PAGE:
Following the verdict.
It could not be determined if Frazier served time for the shooting or not. The 1900 Census indicates that Amos Frazier was living in Newton; however, by 1910 he was back in Sedgwick. His wife Mary, died in 1928 and soon after Frazier moved to Wichita to live with his daughter, Bessie Hobble. He died in 1934, he was 87.
Charles Dickerson apparently moved on, perhaps back to Wichita. A brief note in the personal section of the Sedgwick Pantagraph notes that "Charles Dickerson will sell his household goods a public auction at his residence on north Commercial today."
|Sedgwick Pantagraph, 20 May 1897, p.1|
No further information could be found on Charles Dickerson.
Perhaps the Sedgwick Pantagraph said it best:
"And so ends the last chapter of this lamentable affair in which all parties have doubtless been at fault, and all parties concerned have likewise suffered much. Let this case stand as a warning to all who may be concerned in annoying business complications or petty jealous rivalry. When the hot blood of passion mounts . . . beware, for the end is not there and the wake of thoughtless action often come the deepest sorrow." (Sedgwick Pantagraph, 13 May 1897, p. 1)
**The Wichita Eagle indicates that there was one passenger. Both the Sedgwick Pantagraph and the Newton Kansan indicated two.
***Charles Bucher practiced law with Cyrus Bowman, "the patriarch of the bar association" in Harvey County at the firm known as "Bowman & Bucher." Bucher was a highly regarded attorney and involved in other high profile Harvey County cases in the 1890s, including the case featured by Bob Myers in his Speaker's Bureau Program, "Harvey Counties Foulest Crime and Greatest Legal Battle". By 1904/05, Bucher had moved away from Newton and was practicing in Bartlesville, OK. He then moved to Coffeyville, KS, where he spent the remainder of his life.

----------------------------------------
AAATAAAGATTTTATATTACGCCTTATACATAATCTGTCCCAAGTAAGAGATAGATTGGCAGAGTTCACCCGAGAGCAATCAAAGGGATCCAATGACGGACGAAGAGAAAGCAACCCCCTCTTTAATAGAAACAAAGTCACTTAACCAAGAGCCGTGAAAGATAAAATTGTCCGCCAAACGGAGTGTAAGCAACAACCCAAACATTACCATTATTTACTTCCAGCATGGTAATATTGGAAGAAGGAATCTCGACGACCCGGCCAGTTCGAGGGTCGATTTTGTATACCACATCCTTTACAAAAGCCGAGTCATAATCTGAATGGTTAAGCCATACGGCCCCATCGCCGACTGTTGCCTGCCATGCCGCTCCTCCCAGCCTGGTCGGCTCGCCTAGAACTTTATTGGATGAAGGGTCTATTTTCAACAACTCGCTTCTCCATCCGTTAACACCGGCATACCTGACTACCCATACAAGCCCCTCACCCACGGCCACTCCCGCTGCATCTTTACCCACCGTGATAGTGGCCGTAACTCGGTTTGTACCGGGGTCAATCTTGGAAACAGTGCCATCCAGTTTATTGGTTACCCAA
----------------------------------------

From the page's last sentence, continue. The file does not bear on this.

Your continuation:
- Sedgwick Pantagraph, July 11, 1895, November 28, 1895, April 23, 1896, April 30, 1896, March 11, 1897, March 25, 1897, April 1, 1897, April 22, 1897, May 13, 1897, May 20, 1897.
- Newton Kansan: March 11, 1897, May 13, 1897
- The May 13, 1897 issue contains the account of the entire trial.
- Wichita Daily Eagle: March 10, 1897
- United States Census 1880, 1900, 1910, 1920, 1930.
- Kansas Census 1885, 1895
- Find-a-Grave: Amos Frazier (1847-1934) Hillside Cemetery, Sedgwick, Harvey County, Kansas.
- Bob Myers to Kristine Schmucker via e-mail 7 November 2013 regarding Attorney Charles Bucher.